Frederick Gibson + Associates Architecture
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 ON PERCEPTION

22 November, 1996 - Email submittal by Kiran Keswani - Glucksburg, Germany

How do we experience Architecture?

What is it that we mean when we say the architecture of the city or the
urban fabric or the planning of the city?

What are cities planned to be?

Why should we plan anything?

When we plan ahead, we perhaps have a goal in mind.

What is this goal, for architects, urban designers and city planners?

The Louvre
Stepping up and stepping down
From one gallery to another.

Their goal is to make environments in which man can live in ways better than he could in the early times when shelter meant only a roof over ones head, or when taking shelter meant seeking protection inside a cave or getting under the tree cover. Man sought to improve his living conditions. He sought shelter that was more comfortable than the one he had before.

Eiffel Tower
From caves and trees, man moved to wattle and daub huts and animal skin tents. Constantly striving towards improvisation to suit his changing needs, he has today, shelter in the form of buildings in brick and concrete, that he has named architecture; gardens and public plazas where he spends his leisure time, these along with the buildings and the spaces between, he calls urban fabric. There are road networks, that link buildings to each other, buildings to public plazas, that link living areas to work areas, or living areas to educational areas, that link living areas to shopping areas.
Man has first fragmented his lifestyle and living spaces, then attempted to join it with roads. What he fragments, often stays fragmented forever. Life for him is still a series of experiences which he sometimes can see as a whole but often not. What was once upon a time harmonious living, is divided up into neat compartments with supposedly greater efficiency. Today, we have intelligent buildings that have automated functions. But, what is the sequence of experiences one can have within these buildings? Does that matter or not at all? Are they experiences that satisfy human nature or is it a contrived environment that is far removed from the real world?
Eiffel Tower

Do experiences generated by this new architecture, by this new urban design, by this new city planning still inspire man to think and to feel? Does it make him grow, or does it strangulate his sense of being?

As an architect or urban designer, must one know all about space and form and structure and nothing about life's experiences, about feeling, about nature? How does an architect or urban designer know about all of life's experiences? Is it possible for one man to know so much about life and what it has to offer, that he can design for the rest of mankind? We live our lives through our daily experiences. Each of us gathers a new set of experiences every day that are different from those of another of our fellow beings. What we are is an outcome of the experiences we have had. And, what I am, decides what I do.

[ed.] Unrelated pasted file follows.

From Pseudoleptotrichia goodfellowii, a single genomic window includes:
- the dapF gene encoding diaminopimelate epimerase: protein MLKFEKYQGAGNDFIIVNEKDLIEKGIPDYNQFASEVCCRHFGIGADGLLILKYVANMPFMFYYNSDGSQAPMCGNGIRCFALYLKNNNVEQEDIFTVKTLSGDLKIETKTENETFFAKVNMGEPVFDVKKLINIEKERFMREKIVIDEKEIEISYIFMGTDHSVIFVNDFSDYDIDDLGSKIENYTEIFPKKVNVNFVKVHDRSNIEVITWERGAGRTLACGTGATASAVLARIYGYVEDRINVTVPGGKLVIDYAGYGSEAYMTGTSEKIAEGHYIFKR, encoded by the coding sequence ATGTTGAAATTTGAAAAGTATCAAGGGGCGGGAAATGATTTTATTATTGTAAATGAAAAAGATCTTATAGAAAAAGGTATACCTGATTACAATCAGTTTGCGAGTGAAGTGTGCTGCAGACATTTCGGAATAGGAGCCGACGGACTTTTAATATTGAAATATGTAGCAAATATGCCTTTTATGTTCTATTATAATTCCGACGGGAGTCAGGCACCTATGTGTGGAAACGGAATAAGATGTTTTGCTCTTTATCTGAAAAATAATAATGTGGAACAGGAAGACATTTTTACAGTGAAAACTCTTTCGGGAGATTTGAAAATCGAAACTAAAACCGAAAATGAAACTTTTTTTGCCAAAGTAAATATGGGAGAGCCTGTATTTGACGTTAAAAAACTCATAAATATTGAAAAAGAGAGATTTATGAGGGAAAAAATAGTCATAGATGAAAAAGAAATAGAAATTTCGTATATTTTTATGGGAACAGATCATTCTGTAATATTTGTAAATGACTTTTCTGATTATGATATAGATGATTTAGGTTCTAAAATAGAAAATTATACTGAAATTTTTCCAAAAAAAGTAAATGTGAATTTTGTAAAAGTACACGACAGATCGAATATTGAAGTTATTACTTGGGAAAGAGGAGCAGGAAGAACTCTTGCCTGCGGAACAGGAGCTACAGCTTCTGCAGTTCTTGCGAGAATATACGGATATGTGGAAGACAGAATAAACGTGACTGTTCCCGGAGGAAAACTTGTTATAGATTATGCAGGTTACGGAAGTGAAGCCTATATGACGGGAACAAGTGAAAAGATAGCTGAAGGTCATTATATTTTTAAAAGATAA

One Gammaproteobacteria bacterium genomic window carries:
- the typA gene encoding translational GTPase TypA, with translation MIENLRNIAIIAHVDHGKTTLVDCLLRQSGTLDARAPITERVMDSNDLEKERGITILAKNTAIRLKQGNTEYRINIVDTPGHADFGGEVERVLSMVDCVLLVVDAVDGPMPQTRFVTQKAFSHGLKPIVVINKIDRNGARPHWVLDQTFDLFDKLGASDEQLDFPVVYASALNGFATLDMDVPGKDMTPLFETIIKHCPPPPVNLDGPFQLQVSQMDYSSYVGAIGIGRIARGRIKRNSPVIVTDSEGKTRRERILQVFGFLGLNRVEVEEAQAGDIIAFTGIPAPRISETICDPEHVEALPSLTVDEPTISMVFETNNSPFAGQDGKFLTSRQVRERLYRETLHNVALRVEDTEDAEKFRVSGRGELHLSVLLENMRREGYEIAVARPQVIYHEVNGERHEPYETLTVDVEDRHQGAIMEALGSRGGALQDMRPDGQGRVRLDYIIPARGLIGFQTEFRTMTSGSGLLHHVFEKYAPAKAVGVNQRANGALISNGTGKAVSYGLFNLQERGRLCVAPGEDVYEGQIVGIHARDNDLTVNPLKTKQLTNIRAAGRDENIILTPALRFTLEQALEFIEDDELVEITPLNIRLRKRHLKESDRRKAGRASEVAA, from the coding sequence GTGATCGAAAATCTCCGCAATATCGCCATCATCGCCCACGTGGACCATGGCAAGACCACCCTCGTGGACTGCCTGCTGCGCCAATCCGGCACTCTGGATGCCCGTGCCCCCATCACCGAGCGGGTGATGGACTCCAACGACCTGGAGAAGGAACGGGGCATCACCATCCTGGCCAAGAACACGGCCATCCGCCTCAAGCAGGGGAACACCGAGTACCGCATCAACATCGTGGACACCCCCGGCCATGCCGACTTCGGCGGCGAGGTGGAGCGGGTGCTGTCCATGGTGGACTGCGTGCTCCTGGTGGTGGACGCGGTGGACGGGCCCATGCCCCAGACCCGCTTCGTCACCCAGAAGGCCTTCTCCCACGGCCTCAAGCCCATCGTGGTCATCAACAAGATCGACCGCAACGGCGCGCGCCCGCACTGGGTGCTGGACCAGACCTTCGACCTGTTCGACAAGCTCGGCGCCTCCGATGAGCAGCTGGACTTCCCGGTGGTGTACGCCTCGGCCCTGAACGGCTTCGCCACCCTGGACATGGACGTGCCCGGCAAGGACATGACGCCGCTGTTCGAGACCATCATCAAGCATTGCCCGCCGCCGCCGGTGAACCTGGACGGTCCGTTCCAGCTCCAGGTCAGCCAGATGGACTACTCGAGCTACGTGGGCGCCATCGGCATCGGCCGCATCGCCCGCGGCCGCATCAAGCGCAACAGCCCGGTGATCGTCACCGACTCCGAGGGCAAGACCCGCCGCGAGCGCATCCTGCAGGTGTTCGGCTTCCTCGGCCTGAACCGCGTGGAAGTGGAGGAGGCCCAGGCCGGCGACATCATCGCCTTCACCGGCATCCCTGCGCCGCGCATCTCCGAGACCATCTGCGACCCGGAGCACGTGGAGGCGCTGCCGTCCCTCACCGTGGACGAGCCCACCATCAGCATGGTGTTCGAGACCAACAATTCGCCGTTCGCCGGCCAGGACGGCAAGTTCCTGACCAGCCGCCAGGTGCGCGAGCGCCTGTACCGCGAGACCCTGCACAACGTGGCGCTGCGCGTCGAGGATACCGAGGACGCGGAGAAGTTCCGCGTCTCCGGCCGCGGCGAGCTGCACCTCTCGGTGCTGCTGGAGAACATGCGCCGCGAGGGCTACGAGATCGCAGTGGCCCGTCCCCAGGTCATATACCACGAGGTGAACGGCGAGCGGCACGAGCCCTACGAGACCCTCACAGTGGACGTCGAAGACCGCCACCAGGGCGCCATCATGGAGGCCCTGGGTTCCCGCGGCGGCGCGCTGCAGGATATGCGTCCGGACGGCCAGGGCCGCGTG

La Maison Roche
My needs are based on my experiences in life. How am I to know what the needs are of all the people on this earth? Must not the people, all of them, think sometimes about the links between the spaces we design for them and how these affect their lives? Why should people accept what architects give them? Does an architect know so much about life to take all decisions about living environments on his own?

Before asking people to share their experiences, I begin to think about the experiences within different environments that I have had in recent times. How do my surroundings affect me? What are the thought patterns that these environments generate? There are images reproduced here in the form of sketches, that my mind captured, at the plaza, on the
street, within a building, on the train or in the cathedral.

Sometimes, of the human senses, it is the eyes that over-ride the others. While the eyes see, visual images form in the mind. These images come together. The mind derives meaning in their coming together. This meaning takes the form of thought. So, a thought occurs. It is followed by another thought. Visual images are the unbiased pictures seen through the viewfinder of the eye's camera. Thought patterns arise but are completely individualistic. No two minds can have the same sequence of thoughts, although the visual imagery registered in their minds could be the same.